Thyroid Acropachy

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Thyroid acropachy is a curious and unusual complication of thyroid disease with characteristic radiologic findings. The term acropachy, from the Greek word for thickening of the extremities, was first employed by Högler (10) in 1920 in discussing the secondary osteoarthropathies. Periosteal proliferation secondary to thyroid disease was described by Thomas (19) in 1933 and termed thyroid acropachy. Since this first report in the English language literature, less than 30 examples have been recorded (1–9, 12–17, 19, 21).

The typical clinical picture of thyroid acropachy consists in insidious onset of swelling of the extremities associated with clubbing, pretibial myxedema, and exophthalmos occurring within a few weeks to many years after treatment of the original hyperthyroidism. The disorder affects the sexes with approximately equal frequency, and patients have ranged in age from the third to the eighth decades. This is of interest in view of the higher incidence of Graves' disease in females. About half the patients are euthyroid at the onset, and the others display varying degrees of hypothyroidism. Recurrent hyperthyroidism seems to be unusual. With rare exceptions, clubbing of the fingers and toes and pretibial myxedema are associated findings. Exophthalmos has been invariably present and often seemed to worsen at the onset of acropachy.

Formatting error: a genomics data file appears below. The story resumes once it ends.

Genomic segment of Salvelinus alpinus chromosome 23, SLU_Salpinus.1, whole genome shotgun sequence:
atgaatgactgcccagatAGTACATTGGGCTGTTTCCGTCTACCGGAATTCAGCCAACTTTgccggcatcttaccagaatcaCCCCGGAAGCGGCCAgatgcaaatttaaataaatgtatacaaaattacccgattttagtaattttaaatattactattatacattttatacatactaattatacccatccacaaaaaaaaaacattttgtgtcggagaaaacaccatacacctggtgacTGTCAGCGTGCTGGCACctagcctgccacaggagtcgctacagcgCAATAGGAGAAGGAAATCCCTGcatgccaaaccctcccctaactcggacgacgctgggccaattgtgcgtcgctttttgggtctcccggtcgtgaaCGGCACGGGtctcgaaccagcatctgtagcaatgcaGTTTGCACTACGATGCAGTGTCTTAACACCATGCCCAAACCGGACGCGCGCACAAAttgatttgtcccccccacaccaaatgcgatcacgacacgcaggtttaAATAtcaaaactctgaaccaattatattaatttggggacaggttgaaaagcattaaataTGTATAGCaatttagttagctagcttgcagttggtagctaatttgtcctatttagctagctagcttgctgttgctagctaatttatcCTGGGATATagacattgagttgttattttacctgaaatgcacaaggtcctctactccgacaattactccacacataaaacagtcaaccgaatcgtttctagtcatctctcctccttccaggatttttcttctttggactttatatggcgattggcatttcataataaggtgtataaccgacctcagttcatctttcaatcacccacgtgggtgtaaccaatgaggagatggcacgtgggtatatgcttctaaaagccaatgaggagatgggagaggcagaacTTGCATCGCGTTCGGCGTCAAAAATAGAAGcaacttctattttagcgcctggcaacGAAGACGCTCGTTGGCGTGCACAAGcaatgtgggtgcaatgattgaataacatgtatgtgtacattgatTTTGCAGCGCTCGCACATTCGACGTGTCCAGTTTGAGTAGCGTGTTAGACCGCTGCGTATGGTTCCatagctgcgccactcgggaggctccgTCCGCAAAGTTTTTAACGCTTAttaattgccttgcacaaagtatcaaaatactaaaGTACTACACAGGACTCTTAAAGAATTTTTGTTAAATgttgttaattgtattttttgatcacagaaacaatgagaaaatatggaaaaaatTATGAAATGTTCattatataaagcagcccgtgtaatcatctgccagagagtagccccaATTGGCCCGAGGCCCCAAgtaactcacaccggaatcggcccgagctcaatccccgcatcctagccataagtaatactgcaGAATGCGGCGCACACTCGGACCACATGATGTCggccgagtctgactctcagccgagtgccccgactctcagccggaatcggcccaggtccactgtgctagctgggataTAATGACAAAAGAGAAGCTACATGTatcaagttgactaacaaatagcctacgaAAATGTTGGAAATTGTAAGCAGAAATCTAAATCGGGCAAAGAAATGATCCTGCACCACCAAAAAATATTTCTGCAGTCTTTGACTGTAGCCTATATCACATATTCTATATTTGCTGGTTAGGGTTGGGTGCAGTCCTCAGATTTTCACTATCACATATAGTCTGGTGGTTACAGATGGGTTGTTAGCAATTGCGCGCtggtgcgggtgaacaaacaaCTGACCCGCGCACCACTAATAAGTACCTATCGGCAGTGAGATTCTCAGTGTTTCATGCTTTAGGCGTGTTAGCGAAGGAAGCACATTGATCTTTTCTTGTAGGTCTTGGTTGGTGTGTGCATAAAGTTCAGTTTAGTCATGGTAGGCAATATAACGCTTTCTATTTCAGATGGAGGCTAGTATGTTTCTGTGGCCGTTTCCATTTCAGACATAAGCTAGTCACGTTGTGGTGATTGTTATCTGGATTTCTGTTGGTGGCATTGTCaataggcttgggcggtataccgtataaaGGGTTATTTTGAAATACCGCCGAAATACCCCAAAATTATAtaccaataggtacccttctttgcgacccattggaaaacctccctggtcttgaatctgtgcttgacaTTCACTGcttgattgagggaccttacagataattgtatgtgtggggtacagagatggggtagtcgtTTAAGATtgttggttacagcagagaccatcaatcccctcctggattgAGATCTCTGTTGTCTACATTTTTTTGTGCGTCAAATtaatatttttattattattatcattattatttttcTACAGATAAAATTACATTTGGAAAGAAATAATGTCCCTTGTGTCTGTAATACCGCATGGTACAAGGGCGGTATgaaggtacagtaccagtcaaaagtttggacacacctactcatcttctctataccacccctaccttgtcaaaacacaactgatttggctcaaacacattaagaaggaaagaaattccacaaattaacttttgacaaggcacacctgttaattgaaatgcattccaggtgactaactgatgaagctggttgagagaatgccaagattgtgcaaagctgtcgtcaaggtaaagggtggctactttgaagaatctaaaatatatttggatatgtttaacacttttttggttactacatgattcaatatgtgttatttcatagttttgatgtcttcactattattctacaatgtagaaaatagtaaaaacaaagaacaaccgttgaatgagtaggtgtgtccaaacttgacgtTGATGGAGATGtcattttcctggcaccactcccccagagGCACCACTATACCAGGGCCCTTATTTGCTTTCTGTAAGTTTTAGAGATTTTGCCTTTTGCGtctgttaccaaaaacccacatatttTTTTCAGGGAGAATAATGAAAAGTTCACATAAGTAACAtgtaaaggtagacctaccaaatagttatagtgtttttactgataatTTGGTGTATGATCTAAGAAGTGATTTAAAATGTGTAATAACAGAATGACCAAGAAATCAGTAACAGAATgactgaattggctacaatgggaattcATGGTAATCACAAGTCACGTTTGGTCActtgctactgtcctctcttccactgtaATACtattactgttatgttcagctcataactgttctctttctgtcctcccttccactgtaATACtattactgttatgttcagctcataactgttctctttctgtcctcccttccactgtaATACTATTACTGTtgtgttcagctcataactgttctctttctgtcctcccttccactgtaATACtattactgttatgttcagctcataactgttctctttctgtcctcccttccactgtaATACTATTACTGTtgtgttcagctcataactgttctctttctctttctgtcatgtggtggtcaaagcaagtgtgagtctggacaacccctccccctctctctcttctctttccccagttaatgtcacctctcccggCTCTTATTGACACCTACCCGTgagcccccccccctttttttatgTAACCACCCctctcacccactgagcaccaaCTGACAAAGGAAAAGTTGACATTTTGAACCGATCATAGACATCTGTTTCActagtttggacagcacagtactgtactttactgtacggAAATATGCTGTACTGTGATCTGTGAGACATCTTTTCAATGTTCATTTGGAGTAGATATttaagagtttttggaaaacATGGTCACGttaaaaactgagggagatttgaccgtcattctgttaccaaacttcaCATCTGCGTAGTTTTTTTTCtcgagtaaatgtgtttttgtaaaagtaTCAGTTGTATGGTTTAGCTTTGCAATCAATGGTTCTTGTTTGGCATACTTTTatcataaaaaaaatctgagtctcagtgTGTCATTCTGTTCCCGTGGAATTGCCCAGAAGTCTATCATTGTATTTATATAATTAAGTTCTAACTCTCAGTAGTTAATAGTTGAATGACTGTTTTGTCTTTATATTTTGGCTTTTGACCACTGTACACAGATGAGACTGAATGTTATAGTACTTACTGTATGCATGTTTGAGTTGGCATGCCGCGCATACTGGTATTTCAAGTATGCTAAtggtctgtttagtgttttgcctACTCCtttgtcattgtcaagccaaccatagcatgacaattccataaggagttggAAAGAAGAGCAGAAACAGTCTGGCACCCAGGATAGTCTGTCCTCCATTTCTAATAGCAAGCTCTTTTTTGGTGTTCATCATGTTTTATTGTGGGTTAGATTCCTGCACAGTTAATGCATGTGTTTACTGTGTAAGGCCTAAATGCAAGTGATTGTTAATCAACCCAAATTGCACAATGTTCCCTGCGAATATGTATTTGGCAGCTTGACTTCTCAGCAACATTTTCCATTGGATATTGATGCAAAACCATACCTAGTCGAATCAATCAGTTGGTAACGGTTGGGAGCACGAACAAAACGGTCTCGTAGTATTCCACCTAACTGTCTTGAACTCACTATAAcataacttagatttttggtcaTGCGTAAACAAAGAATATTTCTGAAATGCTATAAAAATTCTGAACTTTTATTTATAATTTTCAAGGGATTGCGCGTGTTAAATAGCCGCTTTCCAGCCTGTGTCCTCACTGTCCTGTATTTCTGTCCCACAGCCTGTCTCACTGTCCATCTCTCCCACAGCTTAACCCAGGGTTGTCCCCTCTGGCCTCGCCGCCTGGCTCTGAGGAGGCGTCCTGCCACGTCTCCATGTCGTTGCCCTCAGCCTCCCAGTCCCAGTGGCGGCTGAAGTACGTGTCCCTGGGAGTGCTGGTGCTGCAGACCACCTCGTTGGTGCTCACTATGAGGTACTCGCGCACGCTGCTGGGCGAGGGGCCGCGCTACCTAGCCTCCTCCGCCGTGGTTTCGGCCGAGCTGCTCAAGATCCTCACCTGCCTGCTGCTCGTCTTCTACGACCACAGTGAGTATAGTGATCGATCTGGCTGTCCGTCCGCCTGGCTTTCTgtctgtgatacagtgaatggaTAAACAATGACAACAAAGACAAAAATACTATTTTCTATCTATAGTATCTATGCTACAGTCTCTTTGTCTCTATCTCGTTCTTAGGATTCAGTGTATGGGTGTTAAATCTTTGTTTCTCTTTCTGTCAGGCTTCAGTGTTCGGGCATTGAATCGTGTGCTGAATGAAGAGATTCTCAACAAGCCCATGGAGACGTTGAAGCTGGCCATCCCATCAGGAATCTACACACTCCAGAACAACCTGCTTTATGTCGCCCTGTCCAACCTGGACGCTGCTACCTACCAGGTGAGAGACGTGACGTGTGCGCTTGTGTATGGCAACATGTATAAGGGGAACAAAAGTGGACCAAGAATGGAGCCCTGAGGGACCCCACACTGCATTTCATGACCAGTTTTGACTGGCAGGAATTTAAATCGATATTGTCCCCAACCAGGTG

The etiology of the condition is unknown, although there has been speculation that TSH (15) or another as yet unidentified pituitary hormone is responsible for both acropachy and progressive exophthalmos. Therapy consisting of steroids with thyroid extract, triiodothyronine, local injections of hyaluronidase, and external radiation has been directed at the exophthalmos and pretibial myxedema. The various forms of treatment have had no apparent effect on the bone lesions.

The major importance of this syndrome, which seldom causes significant symptoms, lies in accurate recognition. The unique bone changes have received little attention in the radiologic literature, but, when sought, characteristic radiologic findings have been observed in over 90 per cent of the patients with this clinical diagnosis. These findings are well illustrated in the following cases.

Case Reports

Case 1: E. K., a 48-year-old white woman, was admitted to the hospital for evaluation of swelling of the hands and feet. History revealed hyperthyroidism six years previously which had been treated with I131. About three years later, the patient noted the gradual onset of painless swelling of hands and feet, pretibial edema, and clubbing.

Physical findings included exophthalmos, clubbing of the fingers and toes, pretibial myxedema, and nontender swelling of the proximal phalanges of the hands. By clinical and laboratory examination the patient was considered euthyroid.

Radiographs of the chest, forearms, lower legs, and skull were normal. The hands (Fig. 1) showed findings typical of thyroid acropachy.

Article History

Accepted: July 1964
Published in print: Dec 1964